Step 1 of the solid crochet hexagon motif

*1 dc into the next stitch. This forms the first side of the hexagon. 2 dc, 1 ch, 2 dc into the next stitch. This forms the first point. Repeat from * 4 more times.

Round 2 step 2 solid crochet hexagon motif

This will complete five of the six points of the hexagon. For the final point, dc into the base of the four chains that you started with.

Last step of round 2 granny hexagon motif

Join with a slip stitch in the 3rd chain of the four starting chains. This completes the sixth point of the hexagon.

Round 3:

Ch 4. Work 2 dc into the first stitch. This is part of the first point of the hexagon.

You then have 5 dc stitches along the side of the hexagon. *Skip 1 st, dc in the next 3 sts, skip 1 st. (This forms the first side.) Then for the point, make 2 dc, 1 ch, 2 dc into the next stitch. Repeat from * four more times so that you have five completed points.

To show you why the stitches are skipped along the sides of the hexagon, I’ve completed three sides and points of the hexagon in the image below. You can see that skipping the first and last stitches does not create holes — it simply provides space for the stitches so that the hexagon lies flat.

Round 3 dc side stitches solid crochet hexagon motif

To finish, dc into the last stitch and join with a slip stitch to the 3rd chain of your starting chains to complete the sixth point before weaving in the ends.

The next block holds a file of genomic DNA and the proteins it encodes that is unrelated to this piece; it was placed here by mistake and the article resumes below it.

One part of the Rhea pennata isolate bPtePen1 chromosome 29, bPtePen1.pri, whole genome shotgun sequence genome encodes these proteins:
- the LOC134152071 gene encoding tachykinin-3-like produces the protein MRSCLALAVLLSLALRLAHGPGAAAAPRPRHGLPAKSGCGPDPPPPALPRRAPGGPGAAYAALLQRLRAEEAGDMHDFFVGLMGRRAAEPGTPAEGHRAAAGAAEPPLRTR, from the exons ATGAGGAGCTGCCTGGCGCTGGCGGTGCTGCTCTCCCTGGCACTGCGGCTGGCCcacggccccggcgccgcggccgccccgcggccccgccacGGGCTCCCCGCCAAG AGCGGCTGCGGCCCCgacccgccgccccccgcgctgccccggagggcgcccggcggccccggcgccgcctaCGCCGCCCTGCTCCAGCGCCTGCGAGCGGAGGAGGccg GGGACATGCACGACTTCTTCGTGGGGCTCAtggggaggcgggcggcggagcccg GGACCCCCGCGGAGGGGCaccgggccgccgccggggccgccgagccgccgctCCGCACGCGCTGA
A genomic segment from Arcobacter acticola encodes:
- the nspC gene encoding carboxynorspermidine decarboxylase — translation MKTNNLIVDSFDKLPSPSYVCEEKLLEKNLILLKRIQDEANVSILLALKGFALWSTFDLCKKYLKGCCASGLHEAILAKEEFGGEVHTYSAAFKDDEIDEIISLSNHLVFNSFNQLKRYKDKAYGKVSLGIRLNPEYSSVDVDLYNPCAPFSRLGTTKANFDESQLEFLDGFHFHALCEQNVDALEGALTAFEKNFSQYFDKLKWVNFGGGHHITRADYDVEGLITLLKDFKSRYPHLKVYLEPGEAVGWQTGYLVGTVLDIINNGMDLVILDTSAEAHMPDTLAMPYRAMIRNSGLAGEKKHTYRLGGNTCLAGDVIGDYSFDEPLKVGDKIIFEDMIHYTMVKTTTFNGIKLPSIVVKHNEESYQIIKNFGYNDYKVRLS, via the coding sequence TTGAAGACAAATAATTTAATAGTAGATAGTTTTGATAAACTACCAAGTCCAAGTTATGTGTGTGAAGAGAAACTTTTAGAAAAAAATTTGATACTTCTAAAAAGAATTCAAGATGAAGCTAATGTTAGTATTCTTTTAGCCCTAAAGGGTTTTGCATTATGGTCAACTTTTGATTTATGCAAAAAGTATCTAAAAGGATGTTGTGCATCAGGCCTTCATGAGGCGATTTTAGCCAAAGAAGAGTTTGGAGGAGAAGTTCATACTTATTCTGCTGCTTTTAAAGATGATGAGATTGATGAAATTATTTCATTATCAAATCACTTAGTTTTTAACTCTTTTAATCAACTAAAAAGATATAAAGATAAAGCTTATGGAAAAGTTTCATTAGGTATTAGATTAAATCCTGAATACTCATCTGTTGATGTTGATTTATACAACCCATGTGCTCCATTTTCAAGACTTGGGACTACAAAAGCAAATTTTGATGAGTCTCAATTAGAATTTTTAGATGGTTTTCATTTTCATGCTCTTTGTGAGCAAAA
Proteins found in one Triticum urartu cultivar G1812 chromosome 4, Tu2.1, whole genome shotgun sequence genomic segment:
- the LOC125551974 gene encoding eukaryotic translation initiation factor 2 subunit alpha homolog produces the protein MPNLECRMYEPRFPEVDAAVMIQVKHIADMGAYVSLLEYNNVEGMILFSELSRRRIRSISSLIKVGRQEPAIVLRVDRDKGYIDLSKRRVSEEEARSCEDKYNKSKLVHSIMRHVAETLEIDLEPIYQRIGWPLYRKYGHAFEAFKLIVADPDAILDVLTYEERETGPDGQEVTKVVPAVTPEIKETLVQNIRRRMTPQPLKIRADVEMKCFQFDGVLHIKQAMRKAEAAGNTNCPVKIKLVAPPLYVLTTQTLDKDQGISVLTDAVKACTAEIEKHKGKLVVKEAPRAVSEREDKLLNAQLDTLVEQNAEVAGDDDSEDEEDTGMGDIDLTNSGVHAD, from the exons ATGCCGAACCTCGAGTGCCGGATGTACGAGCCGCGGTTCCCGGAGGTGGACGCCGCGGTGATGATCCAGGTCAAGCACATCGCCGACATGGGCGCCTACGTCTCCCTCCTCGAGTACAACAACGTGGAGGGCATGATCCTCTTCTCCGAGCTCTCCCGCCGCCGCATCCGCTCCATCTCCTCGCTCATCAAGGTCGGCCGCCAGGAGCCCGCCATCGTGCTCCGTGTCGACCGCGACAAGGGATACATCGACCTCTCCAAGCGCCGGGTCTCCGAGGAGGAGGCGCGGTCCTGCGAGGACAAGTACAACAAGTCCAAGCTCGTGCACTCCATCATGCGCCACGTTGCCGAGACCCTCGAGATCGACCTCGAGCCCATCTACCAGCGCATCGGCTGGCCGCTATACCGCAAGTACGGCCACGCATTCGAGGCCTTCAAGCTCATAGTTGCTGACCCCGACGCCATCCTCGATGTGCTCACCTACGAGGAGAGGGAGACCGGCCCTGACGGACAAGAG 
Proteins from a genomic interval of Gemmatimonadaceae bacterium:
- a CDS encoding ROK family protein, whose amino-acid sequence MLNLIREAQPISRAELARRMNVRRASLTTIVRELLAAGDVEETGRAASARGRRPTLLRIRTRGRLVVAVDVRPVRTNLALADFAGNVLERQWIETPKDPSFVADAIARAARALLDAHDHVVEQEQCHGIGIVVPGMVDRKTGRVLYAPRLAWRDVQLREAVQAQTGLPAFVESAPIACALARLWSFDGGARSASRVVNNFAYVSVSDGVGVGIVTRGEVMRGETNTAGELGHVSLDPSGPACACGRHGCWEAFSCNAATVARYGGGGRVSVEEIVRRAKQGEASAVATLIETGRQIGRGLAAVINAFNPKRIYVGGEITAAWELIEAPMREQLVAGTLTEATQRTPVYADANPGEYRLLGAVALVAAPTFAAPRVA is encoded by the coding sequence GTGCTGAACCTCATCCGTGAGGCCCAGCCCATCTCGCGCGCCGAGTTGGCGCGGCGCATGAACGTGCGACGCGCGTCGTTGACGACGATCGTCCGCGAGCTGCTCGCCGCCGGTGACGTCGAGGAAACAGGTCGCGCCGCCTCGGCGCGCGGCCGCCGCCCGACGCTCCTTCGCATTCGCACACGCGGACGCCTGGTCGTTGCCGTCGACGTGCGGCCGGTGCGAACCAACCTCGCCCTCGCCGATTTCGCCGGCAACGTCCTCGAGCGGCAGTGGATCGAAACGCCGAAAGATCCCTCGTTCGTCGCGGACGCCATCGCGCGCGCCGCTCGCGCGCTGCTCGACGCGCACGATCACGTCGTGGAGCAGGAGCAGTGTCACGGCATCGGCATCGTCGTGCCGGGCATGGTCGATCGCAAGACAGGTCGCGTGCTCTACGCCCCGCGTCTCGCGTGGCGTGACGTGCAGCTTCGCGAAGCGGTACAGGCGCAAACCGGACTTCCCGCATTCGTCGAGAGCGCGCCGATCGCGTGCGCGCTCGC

Finishing the solid crochet hexagon motif

Flower center crochet hexagon motif

Another very simple hexagon design features a flower-like motif in the center.

Flower centre crochet hexagon motif completed

Round 1:

Start by making a magic loop or chain 4 and join with a slip stitch to form a ring. Ch 2 (these do not count as a stitch), and then work 12 dc, 1 ch into the ring. Close with a sl st, fasten off and weave in ends.

Round 2:

Join the second color yarn into any chain space. Ch 3 and 1 dc into that space. 2 dc into the next 11 chain spaces. Close with a sl st, fasten off and weave in ends. You will have a circle with 24 dc stitches.

Flower center crochet hexagon motif completed

Round 3:

Join your next color yarn into any space between the pairs of dc stitches in Round 2. Ch 3 (counts as one dc) and 2 dc into the ch space. This is the first side of your hexagon.

*Into the next space make 2 dc, 1 ch, 2 dc. (This is your first point.) 3 dc into the next space. Repeat from * five more times.

After making the final point, join to the 3rd starting chain with a sl st.

Round 3 of the flower crochet hexagon motif

How to use hexagon motifs

These three hexagon patterns have the same number of stitches on each of side, so you can easily either sew them together or join them as you go.

I designed this chunky five-round hexagon motif last fall to capture the rich autumnal colours in a large bed throw. It also has a retro style that I love, and the finished throw has a strong visual impact in my otherwise white room. The hexagon motif pattern is free on my blog.